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Wheels vs Tracks ;)

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  • Wheels vs Tracks ;)

    the Vietnam thread reminded me of something I read the other day on the Land Power Transformation e-magazine. There was the usual ranting about the ineffectiveness of Stryker in Iraq, but one comtributor borught up the question -> "Could the Stryker have functioned in Vietnam?"

    now given the ADFs use of ASLAVs in ET, and the subsequent movement to the rear of those vehicles in favour of M113A3s engaging in cross country manuveurs, I'd have to say, no, they couldn't have functioned adequately in VN.

    however, I still think wheeled LAVs are the vehicle best suited for OOTW roles, and Groznyy certainly proclaimed the Russians preference for wheeled vehicles in urban environs. (VDV and mech forces envied the MVD troops in their BTRs).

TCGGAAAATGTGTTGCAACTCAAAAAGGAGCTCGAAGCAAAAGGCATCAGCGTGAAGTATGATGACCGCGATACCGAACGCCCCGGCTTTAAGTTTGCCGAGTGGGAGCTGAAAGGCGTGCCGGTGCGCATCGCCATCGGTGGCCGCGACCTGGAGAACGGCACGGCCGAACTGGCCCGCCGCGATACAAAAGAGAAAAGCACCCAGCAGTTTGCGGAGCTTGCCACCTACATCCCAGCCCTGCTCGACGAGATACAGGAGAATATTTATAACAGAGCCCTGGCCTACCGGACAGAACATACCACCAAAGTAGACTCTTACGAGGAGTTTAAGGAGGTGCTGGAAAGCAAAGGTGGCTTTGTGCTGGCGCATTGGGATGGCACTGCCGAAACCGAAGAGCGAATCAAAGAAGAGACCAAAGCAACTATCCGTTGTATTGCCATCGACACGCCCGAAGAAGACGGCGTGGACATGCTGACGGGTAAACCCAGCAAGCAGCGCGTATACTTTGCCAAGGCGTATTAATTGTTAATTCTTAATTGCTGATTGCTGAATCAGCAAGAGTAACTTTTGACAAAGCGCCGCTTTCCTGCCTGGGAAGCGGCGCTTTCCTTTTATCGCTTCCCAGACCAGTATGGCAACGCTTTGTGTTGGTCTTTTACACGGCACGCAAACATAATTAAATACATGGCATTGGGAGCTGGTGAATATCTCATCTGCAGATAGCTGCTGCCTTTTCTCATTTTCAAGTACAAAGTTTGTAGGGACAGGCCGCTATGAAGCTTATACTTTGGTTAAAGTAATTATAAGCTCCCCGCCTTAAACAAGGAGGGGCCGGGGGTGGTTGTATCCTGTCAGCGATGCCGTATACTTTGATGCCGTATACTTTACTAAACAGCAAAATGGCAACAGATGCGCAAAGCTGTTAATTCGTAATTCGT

How say you? are wheels the way to go?
    68
    Yes
    5.88%
    4
    No
    11.76%
    8
    We should maintain a mix
    82.35%
    56
    Now listening too;
    - Russell Robertson, ruining whatever credibility my football team once had.

  • #2
    IMHO I think than any military force that wants to be able to respond to anything and anywhere and they should maintain a mix of tracked and wheeled vheicles. There are advantages to both (and disavantages). So that military should have to option of using either so they can be as mobile as possible. This balance of tracked to wheeled vehicles would make this a mobile and flexible force.

    Thanks for looking!!

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    • #3
      well, the British FRES program is looking to be wheeled, and FCS is wheeled for the most part I think.
      Now listening too;
      - Russell Robertson, ruining whatever credibility my football team once had.

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      • #4
        I think a mix is the best idea from a unit commanders point of view, but if the bean counters say you must have all vehicle X in the regiment then so be it. Logisticians run the war (when you go out for longer than internal spares holdings allow) so you have to pay attention to them too.

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        • #5